Tuesday, November 16, 2010

The Importance of Being a Caretaker

   I grew up as the oldest daughter in a large family.  I think it is for those two reasons - oldest daughter and being in a large family - that I have always been cozy with the role of caretaker.  As the oldest daughter, I learned early about taking care of younger siblings.  I also learned early on that sometimes we are called to be a caretaker for parents or older siblings.   When my son came on the scene, I was not at all intimidated by the care and feeding a newborn.  Seriously, it felt very familiar to me since having little siblings and being a community babysitter had given me plenty of experience.  I also remember that, as a high schooler, I could see my mother's exhaustion. I could also see the stack of dirty dishes in the kitchen which would be sitting there when she came down to the kitchen to make my dad's breakfast at 5:00 am.  It was not uncommon for me to clean up the kitchen and wash the kitchen floor before going to bed myself.  I wanted to make her morning.  I wanted her to start her day with a happy moment.  Again, as a high schooler, I would - really! - spend Saturday nights baking  a chocolate cake for my older brother, who would arrive home at 10:00 pm after putting in a twelve hour plus day working at the local grocery store.  I was so jazzed to do that, to bake the cake and then to wait up and watch Mannix with him for an hour.  He generally seemed happy to have the cake, the tv program, and the attentive little sister.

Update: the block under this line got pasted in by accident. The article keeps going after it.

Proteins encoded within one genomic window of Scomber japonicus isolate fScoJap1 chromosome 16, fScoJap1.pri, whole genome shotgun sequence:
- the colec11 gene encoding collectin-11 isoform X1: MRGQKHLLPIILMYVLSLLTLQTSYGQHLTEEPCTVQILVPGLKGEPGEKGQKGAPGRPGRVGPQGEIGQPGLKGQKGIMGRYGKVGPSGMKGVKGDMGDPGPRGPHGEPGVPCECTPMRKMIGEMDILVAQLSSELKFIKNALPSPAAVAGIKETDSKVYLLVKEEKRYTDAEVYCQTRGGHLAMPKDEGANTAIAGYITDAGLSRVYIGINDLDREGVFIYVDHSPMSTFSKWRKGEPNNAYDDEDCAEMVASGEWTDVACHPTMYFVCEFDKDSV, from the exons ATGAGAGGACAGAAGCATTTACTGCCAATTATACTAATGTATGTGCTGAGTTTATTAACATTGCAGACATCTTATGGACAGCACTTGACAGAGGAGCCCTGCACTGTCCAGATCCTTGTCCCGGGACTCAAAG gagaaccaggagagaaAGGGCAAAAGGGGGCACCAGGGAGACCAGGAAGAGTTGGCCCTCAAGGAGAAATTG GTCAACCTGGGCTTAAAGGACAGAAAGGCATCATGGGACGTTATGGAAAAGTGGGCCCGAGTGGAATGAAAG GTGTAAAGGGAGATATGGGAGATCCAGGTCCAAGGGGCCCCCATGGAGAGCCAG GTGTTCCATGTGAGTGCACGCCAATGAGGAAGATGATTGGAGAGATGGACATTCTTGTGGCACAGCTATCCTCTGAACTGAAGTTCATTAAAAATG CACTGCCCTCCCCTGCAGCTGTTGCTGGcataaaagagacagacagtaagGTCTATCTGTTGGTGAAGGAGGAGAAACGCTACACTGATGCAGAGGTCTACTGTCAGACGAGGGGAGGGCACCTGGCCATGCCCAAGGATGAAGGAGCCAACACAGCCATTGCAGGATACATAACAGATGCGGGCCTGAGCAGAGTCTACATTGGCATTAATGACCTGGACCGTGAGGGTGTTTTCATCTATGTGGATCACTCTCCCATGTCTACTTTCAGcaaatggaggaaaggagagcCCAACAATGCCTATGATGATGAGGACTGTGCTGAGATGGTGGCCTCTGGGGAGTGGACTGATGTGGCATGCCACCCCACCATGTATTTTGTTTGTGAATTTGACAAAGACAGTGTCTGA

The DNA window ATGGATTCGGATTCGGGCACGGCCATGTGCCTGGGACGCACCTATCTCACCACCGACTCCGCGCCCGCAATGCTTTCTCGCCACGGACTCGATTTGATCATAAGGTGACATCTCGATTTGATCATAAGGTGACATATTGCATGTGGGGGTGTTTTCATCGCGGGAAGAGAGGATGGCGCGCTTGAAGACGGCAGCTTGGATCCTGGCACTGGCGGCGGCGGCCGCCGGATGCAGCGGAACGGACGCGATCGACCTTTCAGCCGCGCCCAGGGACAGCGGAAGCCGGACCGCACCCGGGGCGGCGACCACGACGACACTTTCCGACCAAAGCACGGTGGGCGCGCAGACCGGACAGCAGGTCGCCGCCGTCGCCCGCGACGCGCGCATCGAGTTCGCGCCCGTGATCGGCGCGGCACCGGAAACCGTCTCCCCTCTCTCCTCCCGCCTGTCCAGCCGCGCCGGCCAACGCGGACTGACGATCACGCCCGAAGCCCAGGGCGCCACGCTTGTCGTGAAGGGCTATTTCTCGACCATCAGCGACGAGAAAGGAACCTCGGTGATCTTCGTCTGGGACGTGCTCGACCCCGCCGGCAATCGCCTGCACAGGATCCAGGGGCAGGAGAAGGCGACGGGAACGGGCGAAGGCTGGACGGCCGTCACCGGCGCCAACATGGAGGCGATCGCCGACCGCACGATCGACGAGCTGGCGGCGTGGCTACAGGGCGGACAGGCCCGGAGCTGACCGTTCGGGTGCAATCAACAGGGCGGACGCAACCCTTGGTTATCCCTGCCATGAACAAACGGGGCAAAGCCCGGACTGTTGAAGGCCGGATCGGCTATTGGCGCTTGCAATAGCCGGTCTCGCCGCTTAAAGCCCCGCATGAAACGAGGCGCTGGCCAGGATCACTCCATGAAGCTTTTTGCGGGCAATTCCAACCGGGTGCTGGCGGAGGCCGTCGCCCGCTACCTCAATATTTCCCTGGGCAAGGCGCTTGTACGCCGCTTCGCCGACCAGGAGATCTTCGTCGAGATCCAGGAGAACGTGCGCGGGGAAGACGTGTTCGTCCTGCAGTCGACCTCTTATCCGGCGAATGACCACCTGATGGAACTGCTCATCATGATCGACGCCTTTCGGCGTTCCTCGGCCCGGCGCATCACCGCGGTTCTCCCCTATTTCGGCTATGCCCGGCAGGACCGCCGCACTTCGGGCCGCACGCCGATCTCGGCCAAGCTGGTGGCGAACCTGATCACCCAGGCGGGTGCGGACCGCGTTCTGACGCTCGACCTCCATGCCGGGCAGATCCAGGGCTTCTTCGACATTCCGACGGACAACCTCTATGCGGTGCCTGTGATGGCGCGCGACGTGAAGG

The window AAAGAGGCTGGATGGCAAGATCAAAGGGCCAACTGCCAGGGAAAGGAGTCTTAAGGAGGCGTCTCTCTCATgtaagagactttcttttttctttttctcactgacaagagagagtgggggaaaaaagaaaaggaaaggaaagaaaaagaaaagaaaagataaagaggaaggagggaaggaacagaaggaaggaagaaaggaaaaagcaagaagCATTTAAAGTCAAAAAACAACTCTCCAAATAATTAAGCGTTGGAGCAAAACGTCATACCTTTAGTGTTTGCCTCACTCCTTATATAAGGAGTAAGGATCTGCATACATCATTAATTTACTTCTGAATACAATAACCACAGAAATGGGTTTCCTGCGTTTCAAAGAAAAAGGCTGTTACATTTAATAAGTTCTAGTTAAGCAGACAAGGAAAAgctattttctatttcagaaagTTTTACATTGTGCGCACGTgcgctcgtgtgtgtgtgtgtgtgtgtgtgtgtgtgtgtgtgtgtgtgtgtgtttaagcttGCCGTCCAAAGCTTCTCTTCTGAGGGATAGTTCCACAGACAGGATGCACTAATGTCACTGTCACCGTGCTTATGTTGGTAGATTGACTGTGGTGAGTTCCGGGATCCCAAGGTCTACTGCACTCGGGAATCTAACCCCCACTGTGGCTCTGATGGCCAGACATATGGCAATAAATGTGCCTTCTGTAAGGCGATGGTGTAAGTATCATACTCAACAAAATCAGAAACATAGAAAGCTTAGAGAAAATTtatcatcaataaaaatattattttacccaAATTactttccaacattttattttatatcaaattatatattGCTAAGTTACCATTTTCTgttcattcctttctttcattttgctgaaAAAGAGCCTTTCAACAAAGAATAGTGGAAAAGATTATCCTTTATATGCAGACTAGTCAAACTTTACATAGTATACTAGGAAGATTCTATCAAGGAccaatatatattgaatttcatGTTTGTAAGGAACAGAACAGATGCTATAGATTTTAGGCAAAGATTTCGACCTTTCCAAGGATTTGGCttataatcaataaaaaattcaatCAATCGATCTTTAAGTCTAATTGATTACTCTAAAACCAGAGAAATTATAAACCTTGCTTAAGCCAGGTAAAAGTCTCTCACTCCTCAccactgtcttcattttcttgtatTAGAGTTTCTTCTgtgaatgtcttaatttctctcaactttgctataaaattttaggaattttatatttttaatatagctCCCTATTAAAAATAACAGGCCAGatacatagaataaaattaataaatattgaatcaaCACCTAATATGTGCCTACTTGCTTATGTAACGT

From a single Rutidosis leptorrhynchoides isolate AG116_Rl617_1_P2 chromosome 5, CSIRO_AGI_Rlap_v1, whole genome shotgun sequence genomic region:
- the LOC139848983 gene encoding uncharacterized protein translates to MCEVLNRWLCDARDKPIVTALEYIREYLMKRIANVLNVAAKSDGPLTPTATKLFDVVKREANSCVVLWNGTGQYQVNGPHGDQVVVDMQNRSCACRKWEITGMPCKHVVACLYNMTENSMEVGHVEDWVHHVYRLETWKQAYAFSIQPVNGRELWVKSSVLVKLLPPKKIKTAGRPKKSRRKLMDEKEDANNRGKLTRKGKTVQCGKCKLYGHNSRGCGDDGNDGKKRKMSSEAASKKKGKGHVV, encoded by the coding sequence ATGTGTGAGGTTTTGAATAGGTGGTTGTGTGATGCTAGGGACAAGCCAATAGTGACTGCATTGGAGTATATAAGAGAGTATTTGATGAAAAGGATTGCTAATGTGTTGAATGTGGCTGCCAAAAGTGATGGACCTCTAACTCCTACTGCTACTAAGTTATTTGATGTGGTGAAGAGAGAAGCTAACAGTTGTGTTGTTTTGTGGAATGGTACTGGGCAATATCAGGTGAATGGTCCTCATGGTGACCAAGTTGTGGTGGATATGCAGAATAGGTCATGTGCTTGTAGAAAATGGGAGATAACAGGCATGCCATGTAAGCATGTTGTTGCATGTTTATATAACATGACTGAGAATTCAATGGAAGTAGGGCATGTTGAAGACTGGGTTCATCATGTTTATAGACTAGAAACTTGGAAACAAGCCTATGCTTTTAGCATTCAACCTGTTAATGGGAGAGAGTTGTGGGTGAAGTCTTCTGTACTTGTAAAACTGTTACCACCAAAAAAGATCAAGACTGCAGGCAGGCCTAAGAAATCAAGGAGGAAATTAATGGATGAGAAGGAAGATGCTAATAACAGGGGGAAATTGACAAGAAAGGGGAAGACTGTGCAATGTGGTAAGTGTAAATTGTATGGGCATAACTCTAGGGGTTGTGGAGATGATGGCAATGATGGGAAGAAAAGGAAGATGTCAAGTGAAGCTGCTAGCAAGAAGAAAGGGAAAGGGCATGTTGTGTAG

I went on to become an elementary classroom teacher, a mother, and a middle school guidance counselor.  Recently , I found myself reflecting on this role and its value to the individual and to society.  What I realized is that being the caretaker is good for YOU, not just the person of whom you are taking care.  When my mother had a pacemaker implanted a few years ago, she stayed with me for about three weeks.  I took her to the hospital the day of the procedure and then remained in her room with her as long as possible that evening.  The next day I brought her back to my house, and made sure she was a comfortable as could be.  Over the next few days,  I did all those little things to both help her recover and help her be comfortable.  It was surprising how good that felt to ME.  I felt needed, appreciated, stoked that I could make her feel better.  In a way, caretaking is selfish.  Yes, the caretaker does help another person but he or she also is given a gift of sorts.  The caretaker can know they are doing the "right" thing, the thing that makes a difference to other people.  Certainly, this can bring an internal smile to most good people and that internal warmth has got to go somewhere.  How about out into the community?  How about that ripple effect?  How about the caretaker's self satisfaction turns into goodness in the world?  How would THAT be for our society?

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